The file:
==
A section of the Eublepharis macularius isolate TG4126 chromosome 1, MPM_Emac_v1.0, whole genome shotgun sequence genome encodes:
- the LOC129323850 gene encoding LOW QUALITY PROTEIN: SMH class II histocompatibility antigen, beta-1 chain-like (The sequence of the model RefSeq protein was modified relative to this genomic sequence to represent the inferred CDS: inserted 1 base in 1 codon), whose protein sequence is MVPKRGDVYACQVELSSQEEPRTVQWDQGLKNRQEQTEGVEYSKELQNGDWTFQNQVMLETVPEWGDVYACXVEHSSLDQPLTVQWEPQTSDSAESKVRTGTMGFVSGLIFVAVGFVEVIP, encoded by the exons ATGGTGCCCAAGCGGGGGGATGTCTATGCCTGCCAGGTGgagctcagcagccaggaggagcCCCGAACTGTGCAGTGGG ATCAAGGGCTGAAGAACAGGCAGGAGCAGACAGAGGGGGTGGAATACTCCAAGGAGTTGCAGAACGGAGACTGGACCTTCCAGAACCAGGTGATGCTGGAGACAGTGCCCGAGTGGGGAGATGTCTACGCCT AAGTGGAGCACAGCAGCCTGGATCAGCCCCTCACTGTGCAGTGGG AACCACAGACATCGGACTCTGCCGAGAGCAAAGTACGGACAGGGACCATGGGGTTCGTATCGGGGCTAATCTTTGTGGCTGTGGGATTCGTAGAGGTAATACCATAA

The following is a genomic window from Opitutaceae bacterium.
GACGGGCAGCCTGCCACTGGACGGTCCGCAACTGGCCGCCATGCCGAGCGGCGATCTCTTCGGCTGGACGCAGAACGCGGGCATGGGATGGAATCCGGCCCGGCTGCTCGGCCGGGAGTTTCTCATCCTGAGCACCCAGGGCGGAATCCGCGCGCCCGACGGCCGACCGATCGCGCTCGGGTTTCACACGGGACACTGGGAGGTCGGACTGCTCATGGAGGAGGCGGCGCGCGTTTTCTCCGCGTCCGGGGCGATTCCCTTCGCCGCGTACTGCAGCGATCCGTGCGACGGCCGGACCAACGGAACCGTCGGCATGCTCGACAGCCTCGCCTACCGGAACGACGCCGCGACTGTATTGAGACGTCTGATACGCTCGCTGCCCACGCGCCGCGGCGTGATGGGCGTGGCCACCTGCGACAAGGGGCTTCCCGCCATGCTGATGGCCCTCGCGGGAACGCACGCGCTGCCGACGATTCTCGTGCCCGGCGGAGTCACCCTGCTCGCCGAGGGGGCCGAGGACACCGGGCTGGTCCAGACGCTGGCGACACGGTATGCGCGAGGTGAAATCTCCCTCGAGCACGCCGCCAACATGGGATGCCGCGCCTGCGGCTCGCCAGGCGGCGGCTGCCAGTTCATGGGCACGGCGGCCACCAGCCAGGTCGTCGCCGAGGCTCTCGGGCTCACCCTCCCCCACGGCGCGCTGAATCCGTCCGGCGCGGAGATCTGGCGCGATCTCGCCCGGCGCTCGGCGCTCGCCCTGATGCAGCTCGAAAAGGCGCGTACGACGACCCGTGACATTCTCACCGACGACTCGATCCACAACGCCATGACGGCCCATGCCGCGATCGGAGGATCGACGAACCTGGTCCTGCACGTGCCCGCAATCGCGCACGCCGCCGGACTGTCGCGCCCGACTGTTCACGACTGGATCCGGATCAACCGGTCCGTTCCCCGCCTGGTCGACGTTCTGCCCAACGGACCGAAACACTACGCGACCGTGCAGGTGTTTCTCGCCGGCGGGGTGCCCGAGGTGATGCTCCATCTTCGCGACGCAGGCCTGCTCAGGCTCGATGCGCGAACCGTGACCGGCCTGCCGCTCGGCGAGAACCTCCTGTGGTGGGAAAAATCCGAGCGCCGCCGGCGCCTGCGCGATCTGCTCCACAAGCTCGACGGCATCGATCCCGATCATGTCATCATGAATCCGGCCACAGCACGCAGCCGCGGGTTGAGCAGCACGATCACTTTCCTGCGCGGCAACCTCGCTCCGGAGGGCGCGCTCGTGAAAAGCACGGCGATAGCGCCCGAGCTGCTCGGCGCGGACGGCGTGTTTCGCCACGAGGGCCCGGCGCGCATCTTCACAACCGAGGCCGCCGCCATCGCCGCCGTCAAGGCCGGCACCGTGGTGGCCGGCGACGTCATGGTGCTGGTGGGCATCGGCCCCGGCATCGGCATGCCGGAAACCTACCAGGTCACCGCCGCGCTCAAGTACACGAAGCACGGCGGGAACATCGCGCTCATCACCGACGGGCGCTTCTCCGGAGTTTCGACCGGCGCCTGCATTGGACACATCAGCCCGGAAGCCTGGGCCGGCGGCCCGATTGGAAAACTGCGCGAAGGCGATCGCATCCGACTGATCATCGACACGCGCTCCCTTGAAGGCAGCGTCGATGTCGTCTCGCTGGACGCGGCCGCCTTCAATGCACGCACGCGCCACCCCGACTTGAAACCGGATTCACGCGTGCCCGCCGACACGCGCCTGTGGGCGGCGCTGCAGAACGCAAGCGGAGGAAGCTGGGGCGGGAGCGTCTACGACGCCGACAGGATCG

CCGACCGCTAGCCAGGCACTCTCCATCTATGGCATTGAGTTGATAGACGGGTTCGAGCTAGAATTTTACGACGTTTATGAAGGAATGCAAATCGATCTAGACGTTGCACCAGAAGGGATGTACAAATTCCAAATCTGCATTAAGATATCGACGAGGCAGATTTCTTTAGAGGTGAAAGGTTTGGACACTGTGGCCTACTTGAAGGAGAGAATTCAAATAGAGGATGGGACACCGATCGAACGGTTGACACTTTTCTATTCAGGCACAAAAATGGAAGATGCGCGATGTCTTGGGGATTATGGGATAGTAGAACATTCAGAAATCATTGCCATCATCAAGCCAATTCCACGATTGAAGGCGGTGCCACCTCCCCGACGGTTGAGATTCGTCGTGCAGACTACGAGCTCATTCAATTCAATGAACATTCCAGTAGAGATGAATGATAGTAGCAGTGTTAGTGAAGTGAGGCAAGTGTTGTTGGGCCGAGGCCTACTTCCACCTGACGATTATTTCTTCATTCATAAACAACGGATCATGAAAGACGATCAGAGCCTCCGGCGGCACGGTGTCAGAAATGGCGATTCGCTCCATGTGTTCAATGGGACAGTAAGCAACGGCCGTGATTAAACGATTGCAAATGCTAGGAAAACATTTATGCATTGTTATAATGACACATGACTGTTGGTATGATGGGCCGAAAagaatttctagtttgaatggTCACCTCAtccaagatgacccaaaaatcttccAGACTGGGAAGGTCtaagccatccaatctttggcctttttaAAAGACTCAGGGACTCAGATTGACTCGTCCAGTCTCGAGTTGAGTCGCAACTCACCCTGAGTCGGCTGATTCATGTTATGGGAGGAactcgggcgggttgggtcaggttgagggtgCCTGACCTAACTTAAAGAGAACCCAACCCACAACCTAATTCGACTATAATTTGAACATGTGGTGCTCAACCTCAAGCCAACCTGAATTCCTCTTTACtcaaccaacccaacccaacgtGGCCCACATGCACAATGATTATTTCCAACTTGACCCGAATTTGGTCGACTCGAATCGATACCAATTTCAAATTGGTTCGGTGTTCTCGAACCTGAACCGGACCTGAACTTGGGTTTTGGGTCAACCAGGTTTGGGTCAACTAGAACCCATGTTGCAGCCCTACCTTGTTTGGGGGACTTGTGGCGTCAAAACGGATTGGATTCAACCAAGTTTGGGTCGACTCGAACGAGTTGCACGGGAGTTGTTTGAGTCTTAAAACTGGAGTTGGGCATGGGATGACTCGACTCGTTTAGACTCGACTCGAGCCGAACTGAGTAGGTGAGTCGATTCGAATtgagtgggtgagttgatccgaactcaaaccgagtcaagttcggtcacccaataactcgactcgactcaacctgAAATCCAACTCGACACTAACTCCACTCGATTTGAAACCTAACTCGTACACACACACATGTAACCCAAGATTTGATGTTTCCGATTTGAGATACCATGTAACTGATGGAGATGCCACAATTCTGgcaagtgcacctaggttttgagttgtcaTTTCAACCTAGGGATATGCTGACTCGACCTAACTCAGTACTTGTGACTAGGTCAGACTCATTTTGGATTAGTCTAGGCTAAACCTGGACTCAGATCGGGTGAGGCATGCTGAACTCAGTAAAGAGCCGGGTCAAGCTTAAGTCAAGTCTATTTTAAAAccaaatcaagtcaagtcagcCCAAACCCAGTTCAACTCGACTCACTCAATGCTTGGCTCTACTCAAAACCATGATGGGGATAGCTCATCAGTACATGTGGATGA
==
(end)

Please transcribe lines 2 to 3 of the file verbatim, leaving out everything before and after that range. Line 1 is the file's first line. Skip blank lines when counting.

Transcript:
- the LOC129323850 gene encoding LOW QUALITY PROTEIN: SMH class II histocompatibility antigen, beta-1 chain-like (The sequence of the model RefSeq protein was modified relative to this genomic sequence to represent the inferred CDS: inserted 1 base in 1 codon), whose protein sequence is MVPKRGDVYACQVELSSQEEPRTVQWDQGLKNRQEQTEGVEYSKELQNGDWTFQNQVMLETVPEWGDVYACXVEHSSLDQPLTVQWEPQTSDSAESKVRTGTMGFVSGLIFVAVGFVEVIP, encoded by the exons ATGGTGCCCAAGCGGGGGGATGTCTATGCCTGCCAGGTGgagctcagcagccaggaggagcCCCGAACTGTGCAGTGGG ATCAAGGGCTGAAGAACAGGCAGGAGCAGACAGAGGGGGTGGAATACTCCAAGGAGTTGCAGAACGGAGACTGGACCTTCCAGAACCAGGTGATGCTGGAGACAGTGCCCGAGTGGGGAGATGTCTACGCCT AAGTGGAGCACAGCAGCCTGGATCAGCCCCTCACTGTGCAGTGGG AACCACAGACATCGGACTCTGCCGAGAGCAAAGTACGGACAGGGACCATGGGGTTCGTATCGGGGCTAATCTTTGTGGCTGTGGGATTCGTAGAGGTAATACCATAA

The following is a genomic window from Opitutaceae bacterium.